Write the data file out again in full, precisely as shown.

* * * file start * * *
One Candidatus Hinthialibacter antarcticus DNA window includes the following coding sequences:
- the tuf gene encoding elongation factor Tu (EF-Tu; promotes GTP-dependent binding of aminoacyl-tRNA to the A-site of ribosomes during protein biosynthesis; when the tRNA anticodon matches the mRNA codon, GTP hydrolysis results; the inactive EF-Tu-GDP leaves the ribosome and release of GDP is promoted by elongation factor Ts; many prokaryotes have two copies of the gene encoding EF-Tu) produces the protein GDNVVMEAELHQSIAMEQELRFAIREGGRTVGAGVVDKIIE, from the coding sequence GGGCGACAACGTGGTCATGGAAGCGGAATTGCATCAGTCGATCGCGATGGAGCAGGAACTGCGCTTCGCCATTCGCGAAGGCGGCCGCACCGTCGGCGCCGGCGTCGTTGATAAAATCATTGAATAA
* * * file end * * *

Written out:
One Candidatus Hinthialibacter antarcticus DNA window includes the following coding sequences:
- the tuf gene encoding elongation factor Tu (EF-Tu; promotes GTP-dependent binding of aminoacyl-tRNA to the A-site of ribosomes during protein biosynthesis; when the tRNA anticodon matches the mRNA codon, GTP hydrolysis results; the inactive EF-Tu-GDP leaves the ribosome and release of GDP is promoted by elongation factor Ts; many prokaryotes have two copies of the gene encoding EF-Tu) produces the protein GDNVVMEAELHQSIAMEQELRFAIREGGRTVGAGVVDKIIE, from the coding sequence GGGCGACAACGTGGTCATGGAAGCGGAATTGCATCAGTCGATCGCGATGGAGCAGGAACTGCGCTTCGCCATTCGCGAAGGCGGCCGCACCGTCGGCGCCGGCGTCGTTGATAAAATCATTGAATAA